Interactions between Carotid and Cardiopulmonary Baroreceptor Populations in Men with Varied Levels of Maximal Aerobic Power

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Reductions in baroreflex responsiveness have been thought to increase the prevalence of orthostatic hypotension in endurance trained athletes. To test this hypothesis, cardiovascular responses to orthostatic stress, cardiopulmonary and carotid baroreflex responsiveness, and the effect of cardiopulmonary receptor deactivation on carotid baroreflex responses were examined in 24 men categorized by maximal aerobic power (V02max) into one of three groups: high fit (HF, V0-2max=67.0±1.9 ml•kg^-1•min^-1), moderately fit (MF, V0-2max=50.9±1.4 ml•kg^-1•min^-1), and low fit (LF, V0-2max=38.9±1.5 ml•kg^-1•min^-1). Orthostatic stress was induced using lower body negative pressure (LBNP) at -5, -10, -15, -20, -35, and -50 torr. Cardiopulmonary baroreflex responsiveness was assessed as ... continued below

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xiii, 170 leaves: ill.

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Pawelczyk, James A. (James Anthony) August 1989.

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  • Pawelczyk, James A. (James Anthony)

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Reductions in baroreflex responsiveness have been thought to increase the prevalence of orthostatic hypotension in endurance trained athletes. To test this hypothesis, cardiovascular responses to orthostatic stress, cardiopulmonary and carotid baroreflex responsiveness, and the effect of cardiopulmonary receptor deactivation on carotid baroreflex responses were examined in 24 men categorized by maximal aerobic power (V02max) into one of three groups: high fit (HF, V0-2max=67.0±1.9 ml•kg^-1•min^-1), moderately fit (MF, V0-2max=50.9±1.4 ml•kg^-1•min^-1), and low fit (LF, V0-2max=38.9±1.5 ml•kg^-1•min^-1). Orthostatic stress was induced using lower body negative pressure (LBNP) at -5, -10, -15, -20, -35, and -50 torr. Cardiopulmonary baroreflex responsiveness was assessed as the slope of the relationship between forearm vascular resistance (FVR, strain gauge plethysmography) and central venous pressure (CVP, dependent arm technigue) during LBNP<-35 torr. Carotid baroreflex responsiveness was assessed as the change in heart rate (HR, electrocardiography) or mean arterial pressure (MAP, radial artery catheter) elicited by 600 msec pulses of neck pressure and neck suction (NP/NS) from +40 to -70 torr. Pressures were applied using a lead collar wrapped about the subjects' necks during held expiration. Stimulus response data were fit to a logistic model and the parameters describing the curve were compared using two-factor ANOVA. The reductions CVP, mean (MAP), systolic, and pulse pressures during LBNP were similar between groups (P<0.05). However, diastolic blood pressure increased during LBNP m all but the HF group. (P<0.05). The slope of the FVR/CVP relationship did not differ between groups, nor did the form of the carotid-cardiac baroreflex stimulus response curve change during LBNP. changes in HR elicited with NP/NS were not different between groups (£>0.05). The range of the MAP stimulus response curve, however, was significantly less in the HP group compared to either the MP or LF group (£<0.05). These data imply that carotid baroreflex control of HR is unaltered by endurance exercise training, but carotid baroreflex control of blood pressure is impaired significantly, predisposing athletes to faintness.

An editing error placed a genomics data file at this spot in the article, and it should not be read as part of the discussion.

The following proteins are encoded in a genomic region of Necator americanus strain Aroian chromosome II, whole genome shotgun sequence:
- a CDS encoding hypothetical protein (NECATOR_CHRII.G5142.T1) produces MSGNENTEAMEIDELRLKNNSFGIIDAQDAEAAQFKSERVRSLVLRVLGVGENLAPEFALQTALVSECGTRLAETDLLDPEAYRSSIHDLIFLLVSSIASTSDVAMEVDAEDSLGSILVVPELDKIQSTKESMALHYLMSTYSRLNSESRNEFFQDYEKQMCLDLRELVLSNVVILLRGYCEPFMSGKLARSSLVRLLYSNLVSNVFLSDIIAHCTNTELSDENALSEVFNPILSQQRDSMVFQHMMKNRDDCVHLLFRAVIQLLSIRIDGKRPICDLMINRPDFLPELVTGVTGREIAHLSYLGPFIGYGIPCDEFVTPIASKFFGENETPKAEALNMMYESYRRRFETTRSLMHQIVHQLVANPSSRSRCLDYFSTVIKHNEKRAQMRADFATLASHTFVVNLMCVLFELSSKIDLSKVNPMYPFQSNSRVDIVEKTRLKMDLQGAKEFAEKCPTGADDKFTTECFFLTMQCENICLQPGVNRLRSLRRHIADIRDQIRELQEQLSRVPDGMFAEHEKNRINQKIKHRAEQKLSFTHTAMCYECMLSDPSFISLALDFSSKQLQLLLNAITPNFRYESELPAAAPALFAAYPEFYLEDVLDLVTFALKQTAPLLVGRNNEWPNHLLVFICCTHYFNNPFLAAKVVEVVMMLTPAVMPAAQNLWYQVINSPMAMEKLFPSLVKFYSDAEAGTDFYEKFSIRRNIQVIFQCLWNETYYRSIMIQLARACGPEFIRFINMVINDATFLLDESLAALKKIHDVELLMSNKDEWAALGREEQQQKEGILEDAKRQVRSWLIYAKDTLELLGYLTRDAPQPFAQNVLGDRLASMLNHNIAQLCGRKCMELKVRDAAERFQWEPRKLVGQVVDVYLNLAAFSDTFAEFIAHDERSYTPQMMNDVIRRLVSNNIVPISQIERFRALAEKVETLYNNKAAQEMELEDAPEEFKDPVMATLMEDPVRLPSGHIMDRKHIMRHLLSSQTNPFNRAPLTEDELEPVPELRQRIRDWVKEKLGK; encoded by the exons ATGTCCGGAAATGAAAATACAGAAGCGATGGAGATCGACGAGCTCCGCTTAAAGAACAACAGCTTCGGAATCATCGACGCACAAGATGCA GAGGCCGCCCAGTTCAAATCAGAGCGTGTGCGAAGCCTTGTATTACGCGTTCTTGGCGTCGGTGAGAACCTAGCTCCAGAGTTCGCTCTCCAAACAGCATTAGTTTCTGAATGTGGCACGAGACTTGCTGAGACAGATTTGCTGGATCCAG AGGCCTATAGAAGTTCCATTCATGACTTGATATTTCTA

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xiii, 170 leaves: ill.

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  • August 1989

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  • Aug. 22, 2014, 6 p.m.

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Pawelczyk, James A. (James Anthony). Interactions between Carotid and Cardiopulmonary Baroreceptor Populations in Men with Varied Levels of Maximal Aerobic Power, dissertation, August 1989; Denton, Texas. (digital.library.unt.edu/ark:/67531/metadc331205/: accessed September 24, 2017), University of North Texas Libraries, Digital Library, digital.library.unt.edu; .